Volume 58 (2018) Issue 3 Pages 478-487
Mechanical soft reduction, MSR, is today an established technique for reducing center segregation and center porosity in the continuous casting of blooms. The bloom cross section is reduced by pinch rollers to compensate for the downward liquid flow in the mushy zone due to solidification shrinkage. In the literature, results are reported on how much MSR quantitatively affects the center segregation, but not on how it influences the liquid flow velocities.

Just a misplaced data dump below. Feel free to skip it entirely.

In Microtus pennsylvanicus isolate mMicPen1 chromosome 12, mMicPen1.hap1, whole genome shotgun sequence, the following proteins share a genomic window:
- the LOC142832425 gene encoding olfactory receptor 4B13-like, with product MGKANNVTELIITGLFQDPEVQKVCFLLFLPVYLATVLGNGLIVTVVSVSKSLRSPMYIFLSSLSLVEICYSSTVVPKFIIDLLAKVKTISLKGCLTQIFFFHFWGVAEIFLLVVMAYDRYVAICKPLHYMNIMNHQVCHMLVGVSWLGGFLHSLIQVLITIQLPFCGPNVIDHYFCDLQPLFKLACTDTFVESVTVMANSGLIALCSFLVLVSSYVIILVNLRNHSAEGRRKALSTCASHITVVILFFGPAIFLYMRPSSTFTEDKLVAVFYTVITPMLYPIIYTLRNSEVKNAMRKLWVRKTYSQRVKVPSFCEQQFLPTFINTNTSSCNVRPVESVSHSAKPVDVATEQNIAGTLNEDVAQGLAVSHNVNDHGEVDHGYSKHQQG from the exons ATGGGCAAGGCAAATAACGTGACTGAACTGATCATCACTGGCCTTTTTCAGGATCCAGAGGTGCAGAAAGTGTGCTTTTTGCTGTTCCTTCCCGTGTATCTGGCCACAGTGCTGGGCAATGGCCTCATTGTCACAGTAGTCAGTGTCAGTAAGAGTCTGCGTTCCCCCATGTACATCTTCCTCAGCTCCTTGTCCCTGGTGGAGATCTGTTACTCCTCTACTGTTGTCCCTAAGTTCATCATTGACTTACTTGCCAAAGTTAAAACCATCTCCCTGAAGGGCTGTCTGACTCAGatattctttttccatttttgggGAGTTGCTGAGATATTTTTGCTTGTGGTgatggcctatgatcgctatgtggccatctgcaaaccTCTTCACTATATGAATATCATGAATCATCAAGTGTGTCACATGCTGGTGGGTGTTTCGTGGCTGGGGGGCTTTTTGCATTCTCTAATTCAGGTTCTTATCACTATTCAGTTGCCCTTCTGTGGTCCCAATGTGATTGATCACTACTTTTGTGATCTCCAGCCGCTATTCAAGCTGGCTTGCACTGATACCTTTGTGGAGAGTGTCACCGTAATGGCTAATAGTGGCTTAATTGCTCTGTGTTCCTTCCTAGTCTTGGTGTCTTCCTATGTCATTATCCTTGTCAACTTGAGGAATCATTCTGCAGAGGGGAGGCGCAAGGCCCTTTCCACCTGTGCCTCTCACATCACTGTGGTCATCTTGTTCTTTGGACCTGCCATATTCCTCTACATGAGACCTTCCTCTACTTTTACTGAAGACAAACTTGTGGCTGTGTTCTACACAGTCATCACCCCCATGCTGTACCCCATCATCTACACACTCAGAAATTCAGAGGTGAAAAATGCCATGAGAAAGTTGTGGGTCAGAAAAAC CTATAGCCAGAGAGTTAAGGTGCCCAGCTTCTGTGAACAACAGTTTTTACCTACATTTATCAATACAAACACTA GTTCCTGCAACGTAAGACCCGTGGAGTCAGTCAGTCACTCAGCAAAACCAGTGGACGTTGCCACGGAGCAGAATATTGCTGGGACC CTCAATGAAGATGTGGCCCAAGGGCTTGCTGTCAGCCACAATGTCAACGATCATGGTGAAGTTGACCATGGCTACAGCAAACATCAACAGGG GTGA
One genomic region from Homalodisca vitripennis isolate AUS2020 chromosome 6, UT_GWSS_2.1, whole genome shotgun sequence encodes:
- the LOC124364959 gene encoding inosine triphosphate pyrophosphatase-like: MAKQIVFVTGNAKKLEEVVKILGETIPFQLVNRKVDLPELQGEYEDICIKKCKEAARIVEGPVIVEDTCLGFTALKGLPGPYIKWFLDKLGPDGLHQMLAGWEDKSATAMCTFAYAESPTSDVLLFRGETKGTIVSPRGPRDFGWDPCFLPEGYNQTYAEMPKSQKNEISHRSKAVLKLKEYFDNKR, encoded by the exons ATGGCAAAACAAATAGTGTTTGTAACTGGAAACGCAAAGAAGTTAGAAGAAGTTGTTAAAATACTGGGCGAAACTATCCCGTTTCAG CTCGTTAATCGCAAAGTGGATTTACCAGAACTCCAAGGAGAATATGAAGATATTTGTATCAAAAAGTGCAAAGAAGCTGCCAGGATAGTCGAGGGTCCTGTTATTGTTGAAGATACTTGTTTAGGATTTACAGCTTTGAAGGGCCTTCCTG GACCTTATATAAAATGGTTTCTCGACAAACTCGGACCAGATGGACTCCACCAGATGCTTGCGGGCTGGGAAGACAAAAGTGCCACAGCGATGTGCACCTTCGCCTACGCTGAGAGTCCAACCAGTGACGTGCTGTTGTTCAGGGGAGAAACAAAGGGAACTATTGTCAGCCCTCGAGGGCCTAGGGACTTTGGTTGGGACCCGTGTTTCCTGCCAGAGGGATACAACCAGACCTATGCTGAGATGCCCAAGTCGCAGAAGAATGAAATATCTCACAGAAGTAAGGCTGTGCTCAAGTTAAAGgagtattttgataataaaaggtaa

An analytical mathematical model has been developed to calculate the liquid flow velocity along the strand taking into account the effect of height reduction at each pinch roller and the solidification shrinkage. The model considers how much of the total area reduction contributes to an area reduction of the liquid in the center and thus how it affects the flow velocities. The model is easy to apply and brings deeper understanding of the effect of MSR. Calculated results from different scenarios show that the area reduction should increase closer to the crater end. MSR trials on a high carbon steel grade show that the center segregation decreases in proportion to the amount of reduction and clarify the importance of applying a pinch roller just before the crater end. Elongations of the strand above ~1% gave inner cracks in this case. MSR of only 2% height reduction on a stainless steel bloom, type AISI 316, gave a substantial closure of visual center porosity on inspected longitudinal samples.